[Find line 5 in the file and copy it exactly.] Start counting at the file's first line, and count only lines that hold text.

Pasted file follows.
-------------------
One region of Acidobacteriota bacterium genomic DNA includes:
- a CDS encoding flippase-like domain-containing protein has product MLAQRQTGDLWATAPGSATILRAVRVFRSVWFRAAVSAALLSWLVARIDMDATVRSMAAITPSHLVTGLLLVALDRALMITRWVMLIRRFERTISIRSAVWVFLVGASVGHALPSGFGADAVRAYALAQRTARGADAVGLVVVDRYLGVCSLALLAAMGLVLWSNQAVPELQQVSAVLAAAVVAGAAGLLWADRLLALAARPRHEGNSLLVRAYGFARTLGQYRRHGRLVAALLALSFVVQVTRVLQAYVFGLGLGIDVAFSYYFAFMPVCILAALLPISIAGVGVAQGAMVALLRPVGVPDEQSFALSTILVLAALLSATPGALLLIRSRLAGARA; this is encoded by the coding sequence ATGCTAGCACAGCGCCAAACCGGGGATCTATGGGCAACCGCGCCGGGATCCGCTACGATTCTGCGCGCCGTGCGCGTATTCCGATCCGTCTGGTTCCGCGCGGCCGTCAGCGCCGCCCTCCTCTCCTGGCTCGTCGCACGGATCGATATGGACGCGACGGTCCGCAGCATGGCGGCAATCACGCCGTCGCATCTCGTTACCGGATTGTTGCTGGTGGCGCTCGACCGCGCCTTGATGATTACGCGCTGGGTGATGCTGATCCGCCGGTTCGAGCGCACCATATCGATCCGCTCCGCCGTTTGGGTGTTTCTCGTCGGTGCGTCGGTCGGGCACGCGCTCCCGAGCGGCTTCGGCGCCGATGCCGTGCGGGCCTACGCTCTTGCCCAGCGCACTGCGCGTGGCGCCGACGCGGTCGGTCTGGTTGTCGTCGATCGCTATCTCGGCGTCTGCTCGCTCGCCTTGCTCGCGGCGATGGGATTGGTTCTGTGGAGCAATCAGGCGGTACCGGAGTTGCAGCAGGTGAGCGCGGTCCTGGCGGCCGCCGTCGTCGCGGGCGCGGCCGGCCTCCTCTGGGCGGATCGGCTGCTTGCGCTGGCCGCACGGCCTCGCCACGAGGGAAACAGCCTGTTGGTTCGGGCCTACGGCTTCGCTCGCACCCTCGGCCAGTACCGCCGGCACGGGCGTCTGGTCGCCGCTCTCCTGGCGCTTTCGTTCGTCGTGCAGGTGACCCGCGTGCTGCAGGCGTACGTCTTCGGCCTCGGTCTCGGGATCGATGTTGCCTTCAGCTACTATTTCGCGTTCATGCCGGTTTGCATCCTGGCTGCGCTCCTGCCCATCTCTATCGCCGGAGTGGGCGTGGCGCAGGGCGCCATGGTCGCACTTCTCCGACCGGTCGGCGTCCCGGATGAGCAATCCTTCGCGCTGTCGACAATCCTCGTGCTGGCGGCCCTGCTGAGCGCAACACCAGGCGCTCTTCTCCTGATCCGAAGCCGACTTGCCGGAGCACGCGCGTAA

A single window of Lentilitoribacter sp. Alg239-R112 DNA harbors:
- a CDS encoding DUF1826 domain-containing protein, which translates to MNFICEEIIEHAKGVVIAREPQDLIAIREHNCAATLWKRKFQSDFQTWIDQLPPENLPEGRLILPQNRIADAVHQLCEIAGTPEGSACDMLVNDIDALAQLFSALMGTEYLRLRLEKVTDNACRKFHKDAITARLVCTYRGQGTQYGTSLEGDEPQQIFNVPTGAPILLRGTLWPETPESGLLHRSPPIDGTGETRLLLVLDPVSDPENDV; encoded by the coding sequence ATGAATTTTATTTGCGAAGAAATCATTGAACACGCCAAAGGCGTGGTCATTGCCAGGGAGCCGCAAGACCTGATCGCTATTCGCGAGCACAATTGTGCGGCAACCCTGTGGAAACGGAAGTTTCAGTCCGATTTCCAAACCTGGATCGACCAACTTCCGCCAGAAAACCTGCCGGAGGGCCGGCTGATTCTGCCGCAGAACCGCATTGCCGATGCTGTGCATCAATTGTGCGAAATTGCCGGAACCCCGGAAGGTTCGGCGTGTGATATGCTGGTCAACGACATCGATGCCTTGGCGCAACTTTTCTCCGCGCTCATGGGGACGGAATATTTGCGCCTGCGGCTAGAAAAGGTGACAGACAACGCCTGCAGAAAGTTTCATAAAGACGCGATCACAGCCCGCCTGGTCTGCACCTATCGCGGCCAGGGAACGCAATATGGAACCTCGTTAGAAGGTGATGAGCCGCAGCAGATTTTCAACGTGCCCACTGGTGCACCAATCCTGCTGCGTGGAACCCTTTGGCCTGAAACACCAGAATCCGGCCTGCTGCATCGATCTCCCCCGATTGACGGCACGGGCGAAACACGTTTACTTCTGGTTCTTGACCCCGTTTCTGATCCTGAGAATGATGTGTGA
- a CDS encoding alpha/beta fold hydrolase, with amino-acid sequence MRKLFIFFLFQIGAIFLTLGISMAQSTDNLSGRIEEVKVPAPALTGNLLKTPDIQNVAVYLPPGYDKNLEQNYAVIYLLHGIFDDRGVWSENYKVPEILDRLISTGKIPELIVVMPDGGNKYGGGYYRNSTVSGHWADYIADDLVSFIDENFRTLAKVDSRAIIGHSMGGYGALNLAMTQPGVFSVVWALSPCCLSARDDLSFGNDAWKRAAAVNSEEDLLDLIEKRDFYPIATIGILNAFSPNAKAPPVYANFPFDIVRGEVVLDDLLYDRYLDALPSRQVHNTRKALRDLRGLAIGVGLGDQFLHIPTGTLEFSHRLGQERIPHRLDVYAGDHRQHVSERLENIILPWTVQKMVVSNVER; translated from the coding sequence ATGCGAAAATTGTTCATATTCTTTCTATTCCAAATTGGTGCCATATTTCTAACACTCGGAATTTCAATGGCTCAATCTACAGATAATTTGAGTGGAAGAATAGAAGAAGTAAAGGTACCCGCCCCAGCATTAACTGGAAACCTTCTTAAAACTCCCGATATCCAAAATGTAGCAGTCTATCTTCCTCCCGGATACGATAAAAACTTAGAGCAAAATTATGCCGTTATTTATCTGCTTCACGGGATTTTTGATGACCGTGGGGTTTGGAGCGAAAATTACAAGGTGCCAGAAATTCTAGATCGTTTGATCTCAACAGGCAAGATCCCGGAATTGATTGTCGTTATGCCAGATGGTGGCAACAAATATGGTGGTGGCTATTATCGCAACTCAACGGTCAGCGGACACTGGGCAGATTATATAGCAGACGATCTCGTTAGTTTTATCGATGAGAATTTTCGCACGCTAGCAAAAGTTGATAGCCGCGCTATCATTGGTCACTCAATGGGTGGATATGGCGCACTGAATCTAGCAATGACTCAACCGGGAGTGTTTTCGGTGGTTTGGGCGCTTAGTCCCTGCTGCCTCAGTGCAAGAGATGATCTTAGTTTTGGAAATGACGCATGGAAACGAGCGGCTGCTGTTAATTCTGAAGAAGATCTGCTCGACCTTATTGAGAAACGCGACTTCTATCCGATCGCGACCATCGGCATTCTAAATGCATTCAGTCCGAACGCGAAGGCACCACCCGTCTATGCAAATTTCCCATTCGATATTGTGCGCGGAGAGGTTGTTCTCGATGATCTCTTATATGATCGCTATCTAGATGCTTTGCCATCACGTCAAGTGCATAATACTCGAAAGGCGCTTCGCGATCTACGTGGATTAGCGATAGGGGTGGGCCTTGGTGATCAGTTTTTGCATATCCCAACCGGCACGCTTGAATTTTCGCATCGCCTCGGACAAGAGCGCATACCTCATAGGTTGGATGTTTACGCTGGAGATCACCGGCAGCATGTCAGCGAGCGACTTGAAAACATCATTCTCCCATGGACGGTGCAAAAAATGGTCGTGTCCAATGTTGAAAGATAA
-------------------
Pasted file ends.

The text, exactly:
- a CDS encoding alpha/beta fold hydrolase, with amino-acid sequence MRKLFIFFLFQIGAIFLTLGISMAQSTDNLSGRIEEVKVPAPALTGNLLKTPDIQNVAVYLPPGYDKNLEQNYAVIYLLHGIFDDRGVWSENYKVPEILDRLISTGKIPELIVVMPDGGNKYGGGYYRNSTVSGHWADYIADDLVSFIDENFRTLAKVDSRAIIGHSMGGYGALNLAMTQPGVFSVVWALSPCCLSARDDLSFGNDAWKRAAAVNSEEDLLDLIEKRDFYPIATIGILNAFSPNAKAPPVYANFPFDIVRGEVVLDDLLYDRYLDALPSRQVHNTRKALRDLRGLAIGVGLGDQFLHIPTGTLEFSHRLGQERIPHRLDVYAGDHRQHVSERLENIILPWTVQKMVVSNVER; translated from the coding sequence ATGCGAAAATTGTTCATATTCTTTCTATTCCAAATTGGTGCCATATTTCTAACACTCGGAATTTCAATGGCTCAATCTACAGATAATTTGAGTGGAAGAATAGAAGAAGTAAAGGTACCCGCCCCAGCATTAACTGGAAACCTTCTTAAAACTCCCGATATCCAAAATGTAGCAGTCTATCTTCCTCCCGGATACGATAAAAACTTAGAGCAAAATTATGCCGTTATTTATCTGCTTCACGGGATTTTTGATGACCGTGGGGTTTGGAGCGAAAATTACAAGGTGCCAGAAATTCTAGATCGTTTGATCTCAACAGGCAAGATCCCGGAATTGATTGTCGTTATGCCAGATGGTGGCAACAAATATGGTGGTGGCTATTATCGCAACTCAACGGTCAGCGGACACTGGGCAGATTATATAGCAGACGATCTCGTTAGTTTTATCGATGAGAATTTTCGCACGCTAGCAAAAGTTGATAGCCGCGCTATCATTGGTCACTCAATGGGTGGATATGGCGCACTGAATCTAGCAATGACTCAACCGGGAGTGTTTTCGGTGGTTTGGGCGCTTAGTCCCTGCTGCCTCAGTGCAAGAGATGATCTTAGTTTTGGAAATGACGCATGGAAACGAGCGGCTGCTGTTAATTCTGAAGAAGATCTGCTCGACCTTATTGAGAAACGCGACTTCTATCCGATCGCGACCATCGGCATTCTAAATGCATTCAGTCCGAACGCGAAGGCACCACCCGTCTATGCAAATTTCCCATTCGATATTGTGCGCGGAGAGGTTGTTCTCGATGATCTCTTATATGATCGCTATCTAGATGCTTTGCCATCACGTCAAGTGCATAATACTCGAAAGGCGCTTCGCGATCTACGTGGATTAGCGATAGGGGTGGGCCTTGGTGATCAGTTTTTGCATATCCCAACCGGCACGCTTGAATTTTCGCATCGCCTCGGACAAGAGCGCATACCTCATAGGTTGGATGTTTACGCTGGAGATCACCGGCAGCATGTCAGCGAGCGACTTGAAAACATCATTCTCCCATGGACGGTGCAAAAAATGGTCGTGTCCAATGTTGAAAGATAA